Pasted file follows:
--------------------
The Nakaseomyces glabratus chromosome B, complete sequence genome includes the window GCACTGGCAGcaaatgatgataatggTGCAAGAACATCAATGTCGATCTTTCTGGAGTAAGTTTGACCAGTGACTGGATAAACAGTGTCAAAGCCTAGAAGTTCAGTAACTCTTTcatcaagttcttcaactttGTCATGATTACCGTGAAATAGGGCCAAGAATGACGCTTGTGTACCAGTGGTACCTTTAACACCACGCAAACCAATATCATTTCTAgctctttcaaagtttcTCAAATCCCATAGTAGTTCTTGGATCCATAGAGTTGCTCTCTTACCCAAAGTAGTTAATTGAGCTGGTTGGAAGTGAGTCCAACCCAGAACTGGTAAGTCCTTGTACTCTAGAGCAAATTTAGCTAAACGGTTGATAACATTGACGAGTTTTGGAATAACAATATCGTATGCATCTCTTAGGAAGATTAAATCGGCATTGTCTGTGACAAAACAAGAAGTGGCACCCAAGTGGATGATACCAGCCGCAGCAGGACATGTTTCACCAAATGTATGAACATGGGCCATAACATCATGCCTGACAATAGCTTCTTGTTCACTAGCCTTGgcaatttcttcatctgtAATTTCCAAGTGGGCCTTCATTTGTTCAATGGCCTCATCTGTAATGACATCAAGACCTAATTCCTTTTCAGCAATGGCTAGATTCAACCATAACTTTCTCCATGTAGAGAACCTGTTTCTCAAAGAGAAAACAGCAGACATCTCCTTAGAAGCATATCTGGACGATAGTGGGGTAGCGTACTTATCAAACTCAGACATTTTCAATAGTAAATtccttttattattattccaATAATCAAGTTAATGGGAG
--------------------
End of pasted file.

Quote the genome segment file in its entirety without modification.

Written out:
The Nakaseomyces glabratus chromosome B, complete sequence genome includes the window GCACTGGCAGcaaatgatgataatggTGCAAGAACATCAATGTCGATCTTTCTGGAGTAAGTTTGACCAGTGACTGGATAAACAGTGTCAAAGCCTAGAAGTTCAGTAACTCTTTcatcaagttcttcaactttGTCATGATTACCGTGAAATAGGGCCAAGAATGACGCTTGTGTACCAGTGGTACCTTTAACACCACGCAAACCAATATCATTTCTAgctctttcaaagtttcTCAAATCCCATAGTAGTTCTTGGATCCATAGAGTTGCTCTCTTACCCAAAGTAGTTAATTGAGCTGGTTGGAAGTGAGTCCAACCCAGAACTGGTAAGTCCTTGTACTCTAGAGCAAATTTAGCTAAACGGTTGATAACATTGACGAGTTTTGGAATAACAATATCGTATGCATCTCTTAGGAAGATTAAATCGGCATTGTCTGTGACAAAACAAGAAGTGGCACCCAAGTGGATGATACCAGCCGCAGCAGGACATGTTTCACCAAATGTATGAACATGGGCCATAACATCATGCCTGACAATAGCTTCTTGTTCACTAGCCTTGgcaatttcttcatctgtAATTTCCAAGTGGGCCTTCATTTGTTCAATGGCCTCATCTGTAATGACATCAAGACCTAATTCCTTTTCAGCAATGGCTAGATTCAACCATAACTTTCTCCATGTAGAGAACCTGTTTCTCAAAGAGAAAACAGCAGACATCTCCTTAGAAGCATATCTGGACGATAGTGGGGTAGCGTACTTATCAAACTCAGACATTTTCAATAGTAAATtccttttattattattccaATAATCAAGTTAATGGGAG